For industrial designers this must be a huge issue: you have to hold things in your hand... Take someone like Jonathan Ive, Apple's lead designer; he glues things together, he carves, he makes clay models, of the iPad for instance... It means you get a sense of picking it up, of weight, of how it feels in the hand and so on. That's one of the reasons why the iPhone is such a wonderful piece of kit – it fits in most human hands brilliantly, much more so than most other mobile phones. What I mean is this tactile dimension to design that's hard to capture when we're working in CAD.

MB: One could also see a moral script behind your criticism of CAD, the kind of moralism that led Ruskin to damn mechanical reproduction and machines...

RS: For Ruskin and Morris, the notion was that the machine was the enemy of the craftsman. That's no longer a tenable view. We have to read them in a different light now. Ruskin in particular knows a great deal about presence, for instance, about paying attention every moment you're doing something... nobody gets better as a craftsman without doing that. The problem starts when machines are doing things which are reductive to our own powers of working. That happens when they become substitutes for us rather than tools. There are Luddites who insist that you shouldn't use CAD at all, which is absurd. But it shouldn't replace other tools for envisioning.

MB: This is how one of the inventors of the computer, Vannevar Bush, envisioned it in the late 1940s; the 'Memex' machine as a tool for enhancing our weak memories and for the benefit of our "awesome" associative powers...

RS: Yes, it's a tool. And when CAD is used as a replacement rather than as a tool, a lot of that associative stuff goes out of the door. Associative power is a great deal of what we've been talking about earlier, it's part of making intuitive leaps. Another thing that I'm sensitive to is the role that physical resistance plays in thinking about what you make. CAD is so easy, in a way, that this experience of resistance, learning from resistance, is diminished. The real problem in the next phase of what's going to happen online and on-screen is how virtuality actually becomes virtual to our sensate experience. When we experience resistance, we pay much more attention. In his book 'You are not a gadget' Jaron Lanier talks about building resistance into the tools of surgeons, into the digital interfaces these surgeons use for very fine surgery, like brain surgery and so on. It's very important that these tools have resistance... That's maybe the next frontier for interface design, for designing virtual environments: rather than making it quick and easy, it's about making it really mimic the processes of attention paying, that go on in physical activity. Maybe the machines will become less of a problem then.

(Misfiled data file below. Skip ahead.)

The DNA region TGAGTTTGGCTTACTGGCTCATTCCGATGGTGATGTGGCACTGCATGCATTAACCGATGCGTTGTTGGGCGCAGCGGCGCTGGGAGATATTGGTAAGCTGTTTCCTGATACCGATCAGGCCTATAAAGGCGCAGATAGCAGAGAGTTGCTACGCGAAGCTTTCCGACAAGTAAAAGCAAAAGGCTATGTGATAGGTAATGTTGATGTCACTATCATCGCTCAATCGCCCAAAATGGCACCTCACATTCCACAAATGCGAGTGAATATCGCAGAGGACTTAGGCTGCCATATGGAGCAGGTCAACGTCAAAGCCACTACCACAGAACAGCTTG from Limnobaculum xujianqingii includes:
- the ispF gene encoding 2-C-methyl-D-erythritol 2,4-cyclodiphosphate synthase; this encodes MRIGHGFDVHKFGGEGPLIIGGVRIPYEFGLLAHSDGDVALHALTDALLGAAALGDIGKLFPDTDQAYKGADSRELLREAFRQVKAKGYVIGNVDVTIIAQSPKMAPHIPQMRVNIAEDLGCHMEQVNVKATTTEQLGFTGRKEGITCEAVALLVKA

MB: That is all about physical performance. What about the performativity of the intellectual act? You suggest a 'craft of thinking' in The Craftsman...

RS: For me as a thinker, the craft is in writing. If I'm writing well, evocatively, without jargon, and write what I think, then I'm thinking well. Writing is the performance of thinking. I've never bought the argument that there's a distinction between understanding and expression. That's an old trope, which I think is completely wrong. In my field, that of the social sciences, people write appallingly, and I'd say that's a kind of failure of thinking.